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Last update: 2021-12-16 11:43:11 BankTrack
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|Sectors||Coal Electric Power Generation|
About Medupi coal power plant
The Medupi Power Station is a coal-fired power plant located in Lephalale, South Africa, which was completed in mid-2021. The plant comprises six 794 megawatt units to provide a total installed capacity of 4,764 megawatts. It is owned and operated by the South African public utility company Eskom, the world’s most polluting power company, and is expected to be operational for 50 years. It is the fourth largest coal power plant in the world (with another new Eskom power plant, Kusile, coming third).
Medupi’s coal supply is sourced from Exxaro’s Grootegeluk coal mine, which will have to increase production by 14.6 million tonnes a year to supply the new power plant.
Medupi was meant to come online in 2013, but the first power to be produced by the plant came from only one of its six units in March 2015. Eskom adjusted its expectations for full synchronisation to the power grid of all six units several times and announced the completion of the power plant’s last unit on July 31, 2021.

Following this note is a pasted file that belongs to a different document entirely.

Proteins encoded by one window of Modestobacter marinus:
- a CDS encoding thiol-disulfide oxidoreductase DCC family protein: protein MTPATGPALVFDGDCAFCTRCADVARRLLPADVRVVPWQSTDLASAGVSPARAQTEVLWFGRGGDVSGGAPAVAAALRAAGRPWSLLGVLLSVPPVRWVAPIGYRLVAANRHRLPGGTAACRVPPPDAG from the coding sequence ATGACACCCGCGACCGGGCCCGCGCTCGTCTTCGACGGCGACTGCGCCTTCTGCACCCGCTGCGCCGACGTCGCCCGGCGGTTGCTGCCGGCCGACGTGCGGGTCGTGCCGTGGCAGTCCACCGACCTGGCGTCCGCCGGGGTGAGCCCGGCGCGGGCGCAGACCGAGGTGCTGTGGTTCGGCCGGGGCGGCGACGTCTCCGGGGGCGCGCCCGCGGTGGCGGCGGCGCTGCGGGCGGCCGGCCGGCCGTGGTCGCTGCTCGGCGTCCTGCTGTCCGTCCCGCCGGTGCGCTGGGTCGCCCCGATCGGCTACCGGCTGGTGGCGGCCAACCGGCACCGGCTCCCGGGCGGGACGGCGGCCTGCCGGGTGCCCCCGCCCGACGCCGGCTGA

Why this profile?
Contrary to Eskom’s claim and justification for continuing to build new coal power plants, the Medupi coal power plant will not support poverty alleviation but will instead add costs onto ordinary South African energy customers. In addition, the company is seeking to minimum emission standards while pollution from the power plant would already lead to 1.4 deaths and an additional 144 hospitalisations per year. At full capacity, the Medupi plant is projected to emit between 25 and 30 million tonnes of carbon dioxide per year, making it one of the most carbon intensive power plants in the world.
What must happen
Following the Global Coal Exit List, financial institutions should refrain from providing any financial services to Eskom, especially if funding would be allocated to maintenance, repairs (e.g. Unit 4) or expansion of the Medupi power station. Banks should urge Eskom to decommission its coal power stations sooner than the 2050 goal set by the utility and direct their capital at energy efficiency and renewable energy financing opportunities.